• Lipid testing among patients with diabetes increased by 5 percentage points (6 percent).
  • Urine protein testing among patients with diabetes increased by 8 percentage points (14 percent).
  • All four tests for patients for diabetes increased by 7 percentage points (22 percent).  
  • Lipid testing among patients with IVD increased by 4 percentage points (5 percent).
  • 14-day follow-up visits after a hospital discharge increased by 4 percentage points (6 percent)
Fewer ED / Hospital Visits

Mathematica Evaluation (January 2015) Independent evaluation of first program year prepared for CMS

Among all patients in New York, there were two statistically significant impacts for the CPC group relative to the comparison group:

  • A decline in annual hospitalizations of 19 per 1,000 patients (6 percent), beginning in Quarters 1 and 2  
  • An increase in annual specialist visits in all settings of 455 per 1,000 patients (3 percent), with quarterly impacts indicating effects occurring in Quarters 1 and 3

Among high-risk patients in New York, there were two statistically significant findings for the CPC group relative to the comparison group during Year 1:

  • A decline in annual hospitalizations of 59 per 1,000 patients (9 percent).
  • An increase in annual observation stays of 13 per 1,000 patients (21 percent). 
Data Source(s):
Mathematica Policy Research (January 2015)
Payer Type: Medicaid
State: CT
Cost Savings

Hartford Courant (July 2014)

  • 2% reduction in per person costs
  • state distributed $2.4 million in enhanced payments to 15 certified medical homes and 1 hospital outpatient primary care clinic 
Increased Preventive Services

Hartford Courant (July 2014)

  • children seen in a medical home were 10% more likely to receive recommended EPSDT screenings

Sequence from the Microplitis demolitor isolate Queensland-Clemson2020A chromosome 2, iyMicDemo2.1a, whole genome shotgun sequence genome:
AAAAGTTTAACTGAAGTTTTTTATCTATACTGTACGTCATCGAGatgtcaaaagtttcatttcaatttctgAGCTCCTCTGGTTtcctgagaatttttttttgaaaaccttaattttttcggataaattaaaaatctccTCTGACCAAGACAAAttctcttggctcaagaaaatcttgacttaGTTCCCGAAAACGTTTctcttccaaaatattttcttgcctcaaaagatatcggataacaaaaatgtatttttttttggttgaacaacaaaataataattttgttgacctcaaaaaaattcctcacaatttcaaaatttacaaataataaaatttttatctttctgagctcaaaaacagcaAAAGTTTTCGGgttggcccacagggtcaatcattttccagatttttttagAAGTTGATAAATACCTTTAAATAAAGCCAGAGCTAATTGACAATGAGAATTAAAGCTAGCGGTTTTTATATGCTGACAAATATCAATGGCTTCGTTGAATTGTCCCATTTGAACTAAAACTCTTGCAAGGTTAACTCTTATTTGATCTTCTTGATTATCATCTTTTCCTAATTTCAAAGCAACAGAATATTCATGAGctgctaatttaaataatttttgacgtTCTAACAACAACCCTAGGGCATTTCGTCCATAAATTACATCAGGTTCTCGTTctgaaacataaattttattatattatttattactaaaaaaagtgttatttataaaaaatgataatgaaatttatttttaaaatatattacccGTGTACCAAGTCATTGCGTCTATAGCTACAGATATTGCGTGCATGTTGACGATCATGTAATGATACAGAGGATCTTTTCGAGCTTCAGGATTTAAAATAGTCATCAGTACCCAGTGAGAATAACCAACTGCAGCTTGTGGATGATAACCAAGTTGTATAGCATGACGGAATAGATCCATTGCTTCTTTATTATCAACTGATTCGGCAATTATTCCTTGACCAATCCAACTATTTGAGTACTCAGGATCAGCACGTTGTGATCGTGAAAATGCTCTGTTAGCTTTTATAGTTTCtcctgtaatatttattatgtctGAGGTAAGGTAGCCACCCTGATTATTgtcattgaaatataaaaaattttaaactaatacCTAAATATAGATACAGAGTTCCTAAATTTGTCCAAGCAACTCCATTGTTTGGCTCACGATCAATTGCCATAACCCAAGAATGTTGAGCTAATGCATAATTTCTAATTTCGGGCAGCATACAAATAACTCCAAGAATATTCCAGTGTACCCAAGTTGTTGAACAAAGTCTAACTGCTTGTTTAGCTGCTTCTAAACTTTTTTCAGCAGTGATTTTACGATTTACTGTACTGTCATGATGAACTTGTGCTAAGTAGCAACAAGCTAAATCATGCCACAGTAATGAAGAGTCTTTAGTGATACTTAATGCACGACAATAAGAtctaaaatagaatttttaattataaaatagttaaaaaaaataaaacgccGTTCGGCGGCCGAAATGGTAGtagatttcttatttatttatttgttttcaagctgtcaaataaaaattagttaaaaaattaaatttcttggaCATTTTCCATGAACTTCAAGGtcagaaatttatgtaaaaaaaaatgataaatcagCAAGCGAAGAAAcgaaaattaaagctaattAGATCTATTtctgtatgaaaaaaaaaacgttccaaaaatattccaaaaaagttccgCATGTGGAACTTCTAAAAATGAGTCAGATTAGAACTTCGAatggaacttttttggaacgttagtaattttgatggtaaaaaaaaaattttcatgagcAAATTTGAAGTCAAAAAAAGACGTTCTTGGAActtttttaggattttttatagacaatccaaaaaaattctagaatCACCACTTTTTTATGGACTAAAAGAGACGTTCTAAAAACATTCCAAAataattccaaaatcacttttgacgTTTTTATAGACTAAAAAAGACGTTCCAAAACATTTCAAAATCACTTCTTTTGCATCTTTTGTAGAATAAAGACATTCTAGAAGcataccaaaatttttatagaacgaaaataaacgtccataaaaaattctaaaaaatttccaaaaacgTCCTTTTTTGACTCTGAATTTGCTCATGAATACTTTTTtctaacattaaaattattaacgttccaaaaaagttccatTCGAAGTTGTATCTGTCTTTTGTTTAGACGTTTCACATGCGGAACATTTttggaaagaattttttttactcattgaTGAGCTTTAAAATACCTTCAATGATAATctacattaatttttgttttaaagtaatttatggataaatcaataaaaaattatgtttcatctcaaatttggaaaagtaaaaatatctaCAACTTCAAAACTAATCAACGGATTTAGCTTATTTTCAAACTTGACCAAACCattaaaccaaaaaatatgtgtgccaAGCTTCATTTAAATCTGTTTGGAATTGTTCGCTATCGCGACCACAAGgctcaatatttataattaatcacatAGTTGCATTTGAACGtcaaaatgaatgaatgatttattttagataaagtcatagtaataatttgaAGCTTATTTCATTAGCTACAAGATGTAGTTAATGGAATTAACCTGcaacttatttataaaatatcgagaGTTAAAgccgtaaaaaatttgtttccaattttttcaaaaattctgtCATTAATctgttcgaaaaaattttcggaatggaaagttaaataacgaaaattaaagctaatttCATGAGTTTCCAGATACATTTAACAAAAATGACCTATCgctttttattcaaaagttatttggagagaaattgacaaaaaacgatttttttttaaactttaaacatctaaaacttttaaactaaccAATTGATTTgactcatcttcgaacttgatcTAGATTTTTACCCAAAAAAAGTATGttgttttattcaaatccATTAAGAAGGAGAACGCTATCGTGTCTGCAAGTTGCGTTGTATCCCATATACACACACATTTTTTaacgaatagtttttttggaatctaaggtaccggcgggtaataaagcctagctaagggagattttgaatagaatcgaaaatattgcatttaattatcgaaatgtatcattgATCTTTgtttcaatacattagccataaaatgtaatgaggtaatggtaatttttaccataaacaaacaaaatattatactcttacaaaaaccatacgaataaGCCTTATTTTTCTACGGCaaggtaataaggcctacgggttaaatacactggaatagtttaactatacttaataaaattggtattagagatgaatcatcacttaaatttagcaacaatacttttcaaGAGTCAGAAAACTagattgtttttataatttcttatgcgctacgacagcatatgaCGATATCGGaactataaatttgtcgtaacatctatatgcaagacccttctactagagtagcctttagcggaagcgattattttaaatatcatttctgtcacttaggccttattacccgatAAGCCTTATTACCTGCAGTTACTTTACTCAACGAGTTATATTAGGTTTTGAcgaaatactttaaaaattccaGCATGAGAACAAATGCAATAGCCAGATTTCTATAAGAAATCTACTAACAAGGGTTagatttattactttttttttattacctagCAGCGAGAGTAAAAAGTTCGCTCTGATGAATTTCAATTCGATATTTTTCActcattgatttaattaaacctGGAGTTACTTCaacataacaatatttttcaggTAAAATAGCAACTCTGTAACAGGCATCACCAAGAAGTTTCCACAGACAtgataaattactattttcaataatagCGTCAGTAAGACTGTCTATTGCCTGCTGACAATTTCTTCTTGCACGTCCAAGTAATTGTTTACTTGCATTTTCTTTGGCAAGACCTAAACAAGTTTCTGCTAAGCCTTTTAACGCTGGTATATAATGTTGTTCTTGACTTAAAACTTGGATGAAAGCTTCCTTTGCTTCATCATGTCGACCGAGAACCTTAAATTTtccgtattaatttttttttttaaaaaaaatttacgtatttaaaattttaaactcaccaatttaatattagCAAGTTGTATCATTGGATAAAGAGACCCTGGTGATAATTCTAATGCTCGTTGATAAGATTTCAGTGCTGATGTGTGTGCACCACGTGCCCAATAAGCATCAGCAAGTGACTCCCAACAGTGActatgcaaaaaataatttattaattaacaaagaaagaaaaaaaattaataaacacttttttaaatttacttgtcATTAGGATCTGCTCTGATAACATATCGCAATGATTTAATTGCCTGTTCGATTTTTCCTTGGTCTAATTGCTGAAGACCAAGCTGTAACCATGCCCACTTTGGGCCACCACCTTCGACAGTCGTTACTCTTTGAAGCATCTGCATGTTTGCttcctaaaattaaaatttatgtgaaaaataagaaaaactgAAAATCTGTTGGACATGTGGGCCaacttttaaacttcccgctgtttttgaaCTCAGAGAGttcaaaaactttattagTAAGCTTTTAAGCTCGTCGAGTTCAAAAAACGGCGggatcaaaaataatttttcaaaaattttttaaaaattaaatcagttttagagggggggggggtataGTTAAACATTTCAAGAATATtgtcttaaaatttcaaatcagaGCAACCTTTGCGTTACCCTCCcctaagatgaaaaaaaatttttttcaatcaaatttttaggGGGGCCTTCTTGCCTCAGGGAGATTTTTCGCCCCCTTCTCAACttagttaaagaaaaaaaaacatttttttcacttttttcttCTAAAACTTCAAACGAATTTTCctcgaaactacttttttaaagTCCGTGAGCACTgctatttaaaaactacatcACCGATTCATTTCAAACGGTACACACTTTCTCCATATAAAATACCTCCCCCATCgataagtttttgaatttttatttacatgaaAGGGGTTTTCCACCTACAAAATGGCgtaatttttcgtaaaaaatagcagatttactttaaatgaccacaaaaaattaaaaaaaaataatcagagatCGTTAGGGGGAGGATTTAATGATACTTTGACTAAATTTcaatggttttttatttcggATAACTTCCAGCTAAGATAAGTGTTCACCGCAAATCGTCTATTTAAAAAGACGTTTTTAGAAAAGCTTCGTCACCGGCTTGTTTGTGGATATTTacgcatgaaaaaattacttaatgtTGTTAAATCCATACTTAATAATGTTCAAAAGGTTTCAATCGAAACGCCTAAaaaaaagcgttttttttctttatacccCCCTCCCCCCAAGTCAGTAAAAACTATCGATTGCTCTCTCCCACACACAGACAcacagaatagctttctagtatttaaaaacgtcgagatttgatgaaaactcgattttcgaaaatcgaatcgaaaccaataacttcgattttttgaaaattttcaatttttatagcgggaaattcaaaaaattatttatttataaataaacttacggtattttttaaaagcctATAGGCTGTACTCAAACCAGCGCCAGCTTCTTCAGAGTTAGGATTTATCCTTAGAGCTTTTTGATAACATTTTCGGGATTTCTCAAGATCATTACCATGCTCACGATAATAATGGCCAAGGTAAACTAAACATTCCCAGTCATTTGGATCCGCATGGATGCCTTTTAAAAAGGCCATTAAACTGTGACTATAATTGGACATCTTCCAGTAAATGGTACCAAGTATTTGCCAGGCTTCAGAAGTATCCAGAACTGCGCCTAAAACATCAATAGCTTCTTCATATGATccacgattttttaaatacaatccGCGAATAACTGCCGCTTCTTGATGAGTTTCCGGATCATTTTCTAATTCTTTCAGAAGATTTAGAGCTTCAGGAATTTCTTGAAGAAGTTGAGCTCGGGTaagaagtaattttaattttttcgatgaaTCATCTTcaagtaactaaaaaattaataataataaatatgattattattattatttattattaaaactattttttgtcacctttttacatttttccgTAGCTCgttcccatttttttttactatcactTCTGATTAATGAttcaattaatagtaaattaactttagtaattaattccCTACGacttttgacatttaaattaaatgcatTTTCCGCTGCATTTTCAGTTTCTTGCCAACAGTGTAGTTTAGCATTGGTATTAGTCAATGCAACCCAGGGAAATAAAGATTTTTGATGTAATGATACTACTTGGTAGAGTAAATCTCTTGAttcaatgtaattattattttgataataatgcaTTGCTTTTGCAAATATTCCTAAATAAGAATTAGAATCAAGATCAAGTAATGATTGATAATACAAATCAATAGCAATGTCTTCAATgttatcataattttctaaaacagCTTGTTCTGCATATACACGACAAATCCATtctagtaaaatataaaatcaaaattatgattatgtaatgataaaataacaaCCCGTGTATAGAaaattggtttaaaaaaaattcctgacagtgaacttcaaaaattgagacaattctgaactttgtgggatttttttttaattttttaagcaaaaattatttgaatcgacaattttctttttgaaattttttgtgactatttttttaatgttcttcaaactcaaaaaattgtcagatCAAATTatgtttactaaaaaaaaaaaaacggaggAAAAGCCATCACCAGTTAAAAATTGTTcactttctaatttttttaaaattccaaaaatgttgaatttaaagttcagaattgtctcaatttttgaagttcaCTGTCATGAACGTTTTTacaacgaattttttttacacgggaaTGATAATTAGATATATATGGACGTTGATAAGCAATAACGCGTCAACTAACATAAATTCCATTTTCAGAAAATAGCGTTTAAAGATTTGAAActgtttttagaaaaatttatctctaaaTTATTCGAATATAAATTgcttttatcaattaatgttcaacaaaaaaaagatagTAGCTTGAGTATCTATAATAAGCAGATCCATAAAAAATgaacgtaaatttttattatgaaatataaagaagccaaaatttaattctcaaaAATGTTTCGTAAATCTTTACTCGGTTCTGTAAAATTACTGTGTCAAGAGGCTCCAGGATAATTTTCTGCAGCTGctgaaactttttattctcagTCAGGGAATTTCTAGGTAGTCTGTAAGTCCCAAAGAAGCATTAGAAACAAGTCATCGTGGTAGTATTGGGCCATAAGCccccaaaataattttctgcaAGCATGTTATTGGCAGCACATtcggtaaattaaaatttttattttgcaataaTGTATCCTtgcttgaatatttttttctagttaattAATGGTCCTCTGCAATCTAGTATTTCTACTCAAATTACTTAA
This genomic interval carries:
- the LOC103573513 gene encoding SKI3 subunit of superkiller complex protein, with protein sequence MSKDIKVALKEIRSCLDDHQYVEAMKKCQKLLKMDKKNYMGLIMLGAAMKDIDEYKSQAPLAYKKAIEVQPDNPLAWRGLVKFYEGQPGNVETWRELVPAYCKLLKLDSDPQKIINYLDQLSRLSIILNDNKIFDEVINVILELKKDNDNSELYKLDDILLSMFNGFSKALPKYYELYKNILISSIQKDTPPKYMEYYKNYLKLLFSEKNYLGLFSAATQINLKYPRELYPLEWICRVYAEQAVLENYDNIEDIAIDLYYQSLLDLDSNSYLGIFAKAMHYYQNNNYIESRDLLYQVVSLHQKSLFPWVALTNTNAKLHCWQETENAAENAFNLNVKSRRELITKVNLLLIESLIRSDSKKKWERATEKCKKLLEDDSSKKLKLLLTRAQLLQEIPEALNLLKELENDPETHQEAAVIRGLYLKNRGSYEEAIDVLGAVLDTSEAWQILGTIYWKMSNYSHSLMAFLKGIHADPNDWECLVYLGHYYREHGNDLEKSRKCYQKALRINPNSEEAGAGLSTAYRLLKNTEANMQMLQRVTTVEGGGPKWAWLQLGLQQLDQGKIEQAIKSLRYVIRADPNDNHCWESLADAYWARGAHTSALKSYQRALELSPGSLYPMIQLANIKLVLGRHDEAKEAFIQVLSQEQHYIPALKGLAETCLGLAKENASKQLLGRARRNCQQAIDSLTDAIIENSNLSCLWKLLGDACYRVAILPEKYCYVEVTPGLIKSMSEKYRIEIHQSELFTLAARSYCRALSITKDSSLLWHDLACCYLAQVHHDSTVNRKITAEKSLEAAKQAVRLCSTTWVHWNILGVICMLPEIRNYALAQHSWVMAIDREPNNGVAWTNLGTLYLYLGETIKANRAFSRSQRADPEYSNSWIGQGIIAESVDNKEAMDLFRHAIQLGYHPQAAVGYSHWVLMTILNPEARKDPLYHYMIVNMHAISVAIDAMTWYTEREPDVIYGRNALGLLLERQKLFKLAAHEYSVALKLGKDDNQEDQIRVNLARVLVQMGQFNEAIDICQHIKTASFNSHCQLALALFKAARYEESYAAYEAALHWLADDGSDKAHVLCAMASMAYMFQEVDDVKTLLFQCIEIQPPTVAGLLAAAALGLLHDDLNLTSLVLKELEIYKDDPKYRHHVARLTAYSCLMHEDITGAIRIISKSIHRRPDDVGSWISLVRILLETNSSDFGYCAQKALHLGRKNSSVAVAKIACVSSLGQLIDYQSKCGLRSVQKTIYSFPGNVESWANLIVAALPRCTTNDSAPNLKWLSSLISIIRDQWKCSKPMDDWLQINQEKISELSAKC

Improved Patient/Clinician Satisfaction

Connecticut Department of Social Services Report (FY 2015)

  • Achieved an overall member satisfaction rating of 91.1% among adults and 96.1% on behalf of children
  • Immediate access to care increased to 92.5% of the time, when requested by adults, and 96.7% of the time, when requested on behalf of children.
  • Among a number of measures of courtesy and respect shown to HUSKY members, communication before and during care, PCMH providers were rated overwhelmingly positively by HUSKY members.
Data Source(s):
Connecticut Department of Social Services Report (FY 2015)
Hartford Courant (July 2014)
Payer Type: Grant
State: IL
Fewer ED / Hospital Visits

Academic Pediatrics (May 2015) study sample includes 33,895 publicly insured children attributed to 32 practices

  • Children who received care in practices with high medical homeness were less likely to have a nonurgent, preventable, or avoidable ED visit than children in practices with low medical homeness.
    • They were also marginally less likely to have a nonurgent, preventable, or avoidable ED visit than children in practices with medium medical homeness 
Data Source(s):
Academic Pediatrics (May 2015)
Payer Type: Medicaid
State: MN
Cost Savings

Minnesota Department of Human Services (June 2015)

  • $61.5 million in savings in 2014 for 9 provider groups serving 165,000 Minnesotans
  • Based on initial 2014 data, all 9 provider groups were eligible for shared savings

Minnesota Department of Human Services (July 2014)

  • $14.8 million in savings for six health care providers serving 100,000 Minnesotans. *preliminary data reported 10.5 million in savings, but final numbers determined the amount to be $14.8 million
Negative Findings

Strategies for success: 

 

Data Source(s):
Minnesota Department of Human Services (June 2015)
Minnesota Department of Human Services (July 2014)
Payer Type: Other
State: IL
Cost Savings

Medical Home Network (December 2014)

  • "A decrease in the overall cost of care for each patient since the introduction of the new care model in December of 2012" (for patients served by Esperanza Health Centers)
Improved Access

Medical Home Network (January 2015)

  • 145% increase in timely follow-up visits to a primary care physician after hospital discharge, with some months reaching as high as 45.7%. The follow-up care target after hospital discharge is 29 percent (for patients served by La Rabida Children's Hospital in one year)